EDWARDSVILLE, Ill. — An Illinois appeals court threw out the conviction of a former college student and aspiring rapper who prosecutors said threatened a Virginia Tech-like killing spree at Southern Illinois University Edwardsville.
Olutosin O. Oduwole, 27, was convicted in 2011 of attempting to make a terrorist threat, after prosecutors argued a piece of paper found in his car in 2007 stated that a murderous rampage would occur if he wasn't paid $50,000. He was awaiting delivery of four legally-purchased handguns at the time, but the piece of paper included several lines about a girl as well as the demand for money.
The note, according to the charges, stated: "Send $2 to ... Paypal account if this account doesn't reach $50,000 in the next 7 days then a murderous rampage similar to the VT shooting will occur at another highly populated university. This is not a joke!"
Three months before the police found the note, a student at Virginia Tech gunned down 32 fellow students before killing himself.
An aspiring rapper, Oduwole insisted the writings were innocent lyrics and other musings. His attorneys could not be reached for comment on Thursday.
The 5th District Appellate Court in Mount Vernon on Wednesday ruled that the evidence did not prove Oduwole actively tried to convey any threat. In order to satisfy the statute, the court said Oduwole would have had to take a "substantial step" toward making the threat.
The paper was found jammed under the center console of his abandoned car and could not have been seen from outside the car, according to the testimony of the police officer who found it. The car was towed and its contents inventoried after it had been left parked in the same place for two days on the SIUE campus.
At the time, Oduwole was a student at SIUE and lived in an on-campus apartment. At trial, a friend testified that Oduwole got the idea for a rap song about Virginia Tech while watching an episode of the TV show "Law & Order."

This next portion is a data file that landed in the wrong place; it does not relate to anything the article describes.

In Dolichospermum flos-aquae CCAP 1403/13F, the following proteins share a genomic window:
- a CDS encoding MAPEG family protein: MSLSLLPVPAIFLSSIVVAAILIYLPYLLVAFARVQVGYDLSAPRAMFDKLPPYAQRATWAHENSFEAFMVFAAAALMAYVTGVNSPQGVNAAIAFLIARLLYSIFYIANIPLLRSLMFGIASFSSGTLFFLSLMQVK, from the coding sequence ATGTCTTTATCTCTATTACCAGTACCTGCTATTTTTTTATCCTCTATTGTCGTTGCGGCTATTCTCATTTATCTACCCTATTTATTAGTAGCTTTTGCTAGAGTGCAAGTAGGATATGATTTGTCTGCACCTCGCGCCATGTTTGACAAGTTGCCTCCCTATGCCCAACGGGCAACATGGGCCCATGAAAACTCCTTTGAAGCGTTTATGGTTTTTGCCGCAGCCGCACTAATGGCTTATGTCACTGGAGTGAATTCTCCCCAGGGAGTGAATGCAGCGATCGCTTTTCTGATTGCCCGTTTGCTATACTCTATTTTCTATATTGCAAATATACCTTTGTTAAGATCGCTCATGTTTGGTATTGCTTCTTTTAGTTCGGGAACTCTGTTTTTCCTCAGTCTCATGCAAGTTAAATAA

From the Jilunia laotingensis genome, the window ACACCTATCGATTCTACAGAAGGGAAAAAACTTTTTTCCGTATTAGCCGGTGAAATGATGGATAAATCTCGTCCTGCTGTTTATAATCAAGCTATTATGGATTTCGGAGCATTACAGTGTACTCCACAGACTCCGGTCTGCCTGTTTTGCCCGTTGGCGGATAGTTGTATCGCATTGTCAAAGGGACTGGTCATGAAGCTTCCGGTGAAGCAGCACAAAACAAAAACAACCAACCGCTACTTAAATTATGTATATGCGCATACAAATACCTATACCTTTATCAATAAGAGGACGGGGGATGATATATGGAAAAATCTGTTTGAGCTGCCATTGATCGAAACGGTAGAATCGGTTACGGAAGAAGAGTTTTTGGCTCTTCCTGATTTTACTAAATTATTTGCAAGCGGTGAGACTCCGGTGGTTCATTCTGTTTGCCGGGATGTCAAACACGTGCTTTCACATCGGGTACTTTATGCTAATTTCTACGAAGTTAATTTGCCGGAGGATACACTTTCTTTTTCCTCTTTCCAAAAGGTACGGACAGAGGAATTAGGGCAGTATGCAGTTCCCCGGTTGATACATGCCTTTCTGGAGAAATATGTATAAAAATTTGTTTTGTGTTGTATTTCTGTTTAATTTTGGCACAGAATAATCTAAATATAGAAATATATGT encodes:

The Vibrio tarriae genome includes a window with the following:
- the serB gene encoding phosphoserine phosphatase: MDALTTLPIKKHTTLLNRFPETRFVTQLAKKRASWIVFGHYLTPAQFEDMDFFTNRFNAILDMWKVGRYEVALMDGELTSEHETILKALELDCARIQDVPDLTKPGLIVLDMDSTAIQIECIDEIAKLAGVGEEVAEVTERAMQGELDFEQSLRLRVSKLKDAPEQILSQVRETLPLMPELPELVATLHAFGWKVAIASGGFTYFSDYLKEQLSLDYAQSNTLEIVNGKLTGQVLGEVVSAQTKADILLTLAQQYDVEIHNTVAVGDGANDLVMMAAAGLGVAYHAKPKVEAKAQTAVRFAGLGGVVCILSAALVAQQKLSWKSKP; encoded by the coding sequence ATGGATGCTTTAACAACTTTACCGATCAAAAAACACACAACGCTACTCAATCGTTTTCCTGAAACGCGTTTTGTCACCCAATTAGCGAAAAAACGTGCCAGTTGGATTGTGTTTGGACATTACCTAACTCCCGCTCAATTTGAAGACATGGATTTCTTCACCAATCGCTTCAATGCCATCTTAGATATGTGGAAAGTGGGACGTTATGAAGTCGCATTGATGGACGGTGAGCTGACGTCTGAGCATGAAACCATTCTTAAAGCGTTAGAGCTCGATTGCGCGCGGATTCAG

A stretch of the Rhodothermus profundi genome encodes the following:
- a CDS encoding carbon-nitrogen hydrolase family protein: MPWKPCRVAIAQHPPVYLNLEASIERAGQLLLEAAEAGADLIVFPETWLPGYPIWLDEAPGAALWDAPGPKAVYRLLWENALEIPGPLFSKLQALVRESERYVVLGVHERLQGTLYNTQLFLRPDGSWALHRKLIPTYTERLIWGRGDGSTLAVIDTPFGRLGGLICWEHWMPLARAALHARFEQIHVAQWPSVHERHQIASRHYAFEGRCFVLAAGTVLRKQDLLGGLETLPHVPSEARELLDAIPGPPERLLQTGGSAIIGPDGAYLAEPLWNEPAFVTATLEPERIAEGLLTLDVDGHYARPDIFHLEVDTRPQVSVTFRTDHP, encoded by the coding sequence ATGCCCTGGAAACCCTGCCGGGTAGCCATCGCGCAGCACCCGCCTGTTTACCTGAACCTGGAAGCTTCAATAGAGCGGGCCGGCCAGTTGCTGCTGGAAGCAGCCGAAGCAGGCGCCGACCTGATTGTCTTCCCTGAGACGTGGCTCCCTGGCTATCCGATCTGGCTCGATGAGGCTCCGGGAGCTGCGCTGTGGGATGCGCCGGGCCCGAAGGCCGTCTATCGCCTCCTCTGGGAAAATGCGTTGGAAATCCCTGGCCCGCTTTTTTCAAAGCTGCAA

A handgun that Oduwole purchased legally was found in his apartment. But he had not requested permission from SIUE police to bring a handgun on campus, and did not appeal his conviction on a misdemeanor charge of possession of a weapon in a public building.
Madison County State's Attorney Tom Gibbons said his office is reviewing the appellate court's decision. "After a thorough review, we will consider our options moving forward, including whether or not to ask the Illinois Supreme Court to review the case."
Oduwole's case was helped along by Jeffrey Urdangen, a law professor at Northwestern University who works with the Center for Criminal Defense, specializing in wrongful convictions and indigent defense. Urdangen joined with Oduwole's appeals attorney, Steve Art of Loevy & Loevy Law Firm in Chicago, to represent Oduwole during his appeal. Neither attorney could be reached for comment.
Oduwole originally had been sentenced to five years in prison, but could earn one day's credit off his sentence for each day of good behavior. After his case became national news, the Illinois state legislature changed the law to require that people convicted on a charge of attempting to make a terrorist threat must serve at least 85 percent of that sentence.
Oduwole was sentenced in December 2011 and began his sentence on Jan. 4, 2012. He asked the court in February 2012 to release him on bond while he awaited the outcome of his appeal. He was not successful, and still was incarcerated at Pittsfield Work Camp as of Thursday.
Without the appeal, his first projected date of parole was to be in February 2014.
The Associated Press contributed to this story. Contact reporter Elizabeth Donald at firstname.lastname@example.org or 618-239-2501.